Therefore, you could potentially have 5 more possible selections to provide more variety. However, if you change the values at the original location in the ROM from where the songs come from, you would be destroying code.
So, the best option is to change where the game loads the song values from.
At 0x3D8DE in the ROM, change AC 97 to 10 9F. This will change the loading RAM address from $97AC to $9F10. This new location is at 0x3DF20 in the ROM.
At 0x3DF20, your new level songs value table, if you want to call it that, will be from the range of 0x3DF20 - 0x3DF2F (0x10).
You can insert the values for the songs that you want. I would recommend keeping the first 11 values the same as they originally were to make it easier to remember what they are when you're changing the music in SMB3 Workshop. That is, if you plan to use all of that music to begin with. It really is up to you!
The collection that I used for Luigi's Chronicles 2 was the following (although, for my implementation, I used $9F1B, or 0x3DF2B, as the starting point instead, for whatever reason - I really can't remember
0x3DF20 - 0x3DF2F (0x10)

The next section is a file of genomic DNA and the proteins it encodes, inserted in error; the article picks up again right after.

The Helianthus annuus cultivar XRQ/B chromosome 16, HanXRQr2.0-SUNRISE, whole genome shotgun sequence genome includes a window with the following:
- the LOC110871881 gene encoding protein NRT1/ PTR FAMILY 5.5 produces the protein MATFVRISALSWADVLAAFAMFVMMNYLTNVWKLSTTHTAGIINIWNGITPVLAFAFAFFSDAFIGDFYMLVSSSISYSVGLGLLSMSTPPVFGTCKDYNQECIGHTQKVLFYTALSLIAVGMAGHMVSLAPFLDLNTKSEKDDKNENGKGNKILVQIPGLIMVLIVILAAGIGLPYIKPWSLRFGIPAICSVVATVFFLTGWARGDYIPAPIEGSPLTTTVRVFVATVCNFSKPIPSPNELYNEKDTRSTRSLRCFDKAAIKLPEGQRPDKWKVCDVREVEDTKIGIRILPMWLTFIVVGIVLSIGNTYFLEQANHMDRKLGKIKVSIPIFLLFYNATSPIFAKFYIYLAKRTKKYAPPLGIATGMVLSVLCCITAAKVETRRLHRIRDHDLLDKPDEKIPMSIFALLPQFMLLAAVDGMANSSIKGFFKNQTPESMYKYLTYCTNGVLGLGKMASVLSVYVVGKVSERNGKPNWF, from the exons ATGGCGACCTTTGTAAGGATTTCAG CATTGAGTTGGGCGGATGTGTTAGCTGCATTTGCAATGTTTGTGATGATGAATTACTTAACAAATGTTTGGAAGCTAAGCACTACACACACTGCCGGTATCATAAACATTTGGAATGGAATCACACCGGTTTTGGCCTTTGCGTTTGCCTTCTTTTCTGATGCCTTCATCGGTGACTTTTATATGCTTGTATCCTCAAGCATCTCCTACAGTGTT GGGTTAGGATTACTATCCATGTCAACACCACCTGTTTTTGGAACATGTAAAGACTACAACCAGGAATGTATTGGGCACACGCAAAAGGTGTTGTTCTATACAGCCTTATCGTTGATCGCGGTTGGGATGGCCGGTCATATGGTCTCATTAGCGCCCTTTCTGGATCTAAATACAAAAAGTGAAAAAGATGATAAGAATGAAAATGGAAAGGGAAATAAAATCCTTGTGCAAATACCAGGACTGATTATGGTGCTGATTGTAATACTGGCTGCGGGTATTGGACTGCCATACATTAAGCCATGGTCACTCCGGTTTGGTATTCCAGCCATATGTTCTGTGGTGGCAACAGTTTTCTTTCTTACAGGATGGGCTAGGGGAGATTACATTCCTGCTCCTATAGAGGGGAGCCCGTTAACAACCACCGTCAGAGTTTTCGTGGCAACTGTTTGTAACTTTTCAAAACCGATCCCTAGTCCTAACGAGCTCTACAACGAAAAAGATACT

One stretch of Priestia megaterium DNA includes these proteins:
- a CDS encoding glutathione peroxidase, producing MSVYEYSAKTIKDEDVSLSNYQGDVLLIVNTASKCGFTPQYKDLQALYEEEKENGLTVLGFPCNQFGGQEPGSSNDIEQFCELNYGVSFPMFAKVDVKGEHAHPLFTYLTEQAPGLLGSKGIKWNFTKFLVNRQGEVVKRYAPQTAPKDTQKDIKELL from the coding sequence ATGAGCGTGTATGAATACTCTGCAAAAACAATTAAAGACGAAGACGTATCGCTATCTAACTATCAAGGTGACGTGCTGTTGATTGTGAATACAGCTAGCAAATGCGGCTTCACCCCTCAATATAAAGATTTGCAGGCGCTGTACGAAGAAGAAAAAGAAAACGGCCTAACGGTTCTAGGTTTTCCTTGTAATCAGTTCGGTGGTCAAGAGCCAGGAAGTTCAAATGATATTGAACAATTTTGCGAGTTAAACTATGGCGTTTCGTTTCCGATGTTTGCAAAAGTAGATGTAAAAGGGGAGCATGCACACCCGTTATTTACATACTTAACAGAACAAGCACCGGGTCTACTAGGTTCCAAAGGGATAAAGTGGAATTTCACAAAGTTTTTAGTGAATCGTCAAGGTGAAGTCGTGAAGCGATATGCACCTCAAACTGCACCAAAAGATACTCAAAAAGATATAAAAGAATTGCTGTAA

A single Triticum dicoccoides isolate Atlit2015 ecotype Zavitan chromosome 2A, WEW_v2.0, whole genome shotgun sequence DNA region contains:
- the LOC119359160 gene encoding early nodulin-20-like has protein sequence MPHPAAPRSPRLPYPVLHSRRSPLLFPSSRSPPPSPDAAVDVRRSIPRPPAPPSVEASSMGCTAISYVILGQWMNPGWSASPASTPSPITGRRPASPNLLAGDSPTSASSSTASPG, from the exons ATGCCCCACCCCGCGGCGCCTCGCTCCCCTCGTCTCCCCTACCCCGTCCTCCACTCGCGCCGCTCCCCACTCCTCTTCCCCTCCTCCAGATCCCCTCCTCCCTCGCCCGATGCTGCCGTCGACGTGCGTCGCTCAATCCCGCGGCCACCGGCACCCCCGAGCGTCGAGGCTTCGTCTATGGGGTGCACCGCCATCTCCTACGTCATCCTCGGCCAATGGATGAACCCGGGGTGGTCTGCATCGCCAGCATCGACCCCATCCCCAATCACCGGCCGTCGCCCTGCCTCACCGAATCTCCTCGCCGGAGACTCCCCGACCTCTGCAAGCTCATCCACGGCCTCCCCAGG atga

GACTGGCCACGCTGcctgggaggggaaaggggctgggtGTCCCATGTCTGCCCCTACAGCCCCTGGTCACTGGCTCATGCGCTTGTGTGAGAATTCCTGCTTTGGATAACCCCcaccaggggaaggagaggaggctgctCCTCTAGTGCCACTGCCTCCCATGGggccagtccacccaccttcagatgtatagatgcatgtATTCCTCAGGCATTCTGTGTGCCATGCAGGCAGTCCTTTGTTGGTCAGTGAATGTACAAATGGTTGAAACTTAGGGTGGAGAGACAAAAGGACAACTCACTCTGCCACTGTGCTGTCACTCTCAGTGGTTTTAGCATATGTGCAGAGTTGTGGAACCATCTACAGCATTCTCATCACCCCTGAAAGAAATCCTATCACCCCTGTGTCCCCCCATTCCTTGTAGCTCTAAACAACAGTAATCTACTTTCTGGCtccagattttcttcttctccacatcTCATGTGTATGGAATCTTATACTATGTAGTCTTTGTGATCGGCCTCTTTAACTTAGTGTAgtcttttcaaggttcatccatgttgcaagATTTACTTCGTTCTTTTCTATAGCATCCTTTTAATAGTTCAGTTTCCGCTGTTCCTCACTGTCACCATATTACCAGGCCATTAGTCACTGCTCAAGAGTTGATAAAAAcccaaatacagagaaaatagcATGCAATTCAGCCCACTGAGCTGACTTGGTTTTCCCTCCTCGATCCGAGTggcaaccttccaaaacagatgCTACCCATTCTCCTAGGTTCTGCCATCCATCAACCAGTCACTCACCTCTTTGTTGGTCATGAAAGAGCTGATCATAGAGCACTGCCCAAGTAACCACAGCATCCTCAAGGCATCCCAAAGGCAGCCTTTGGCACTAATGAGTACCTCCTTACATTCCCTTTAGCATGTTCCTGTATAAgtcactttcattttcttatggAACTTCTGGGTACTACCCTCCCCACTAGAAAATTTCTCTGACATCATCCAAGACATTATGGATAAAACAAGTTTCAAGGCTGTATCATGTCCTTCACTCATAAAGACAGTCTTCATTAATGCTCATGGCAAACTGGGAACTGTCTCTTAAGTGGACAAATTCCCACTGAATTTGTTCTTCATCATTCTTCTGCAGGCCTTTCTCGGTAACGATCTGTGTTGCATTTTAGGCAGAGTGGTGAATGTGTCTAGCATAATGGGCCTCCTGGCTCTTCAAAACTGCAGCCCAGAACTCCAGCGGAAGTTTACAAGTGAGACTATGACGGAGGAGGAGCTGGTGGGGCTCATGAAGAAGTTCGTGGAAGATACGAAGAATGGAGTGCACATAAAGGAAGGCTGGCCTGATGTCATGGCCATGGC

10 20 30 40 50 60 70 80 90 0D 09 0A 00 0E 0F B0
My first 11 music options are the same as the original game, but now I can also use the Star Power theme, no music, Game Theme, the Princess Saved theme, and the Bowser Fight music.
Remember, however, that using some of the songs in levels might not work as intended due to the speed-up effect when the time approaches the 100-seconds mark, like music intended for maps. Also, if you set no music for in a level, and you enter with or collect a star at some point, once the star power expires, the Star Power theme will still continue playing. Similarly, if you hit a P-Switch.
If a level starts with 100 seconds time, however, the speed-up effect won't activate.
As for time
, the original game's code only allows for 4 possible values: 300 (0x), 400 (4x), 200 (8x), or infinite (Cx) seconds.
The code that determines the time in a level starts at 0x3D8C4 in the ROM ($98B4 in RAM).
$98B4:B1 61 LDA ($61),Y @ $B467 = #$00
$98B6:29 C0 AND #$C0
$98BD:BD A8 97 LDA $97A8,X @ $97A8 = #$03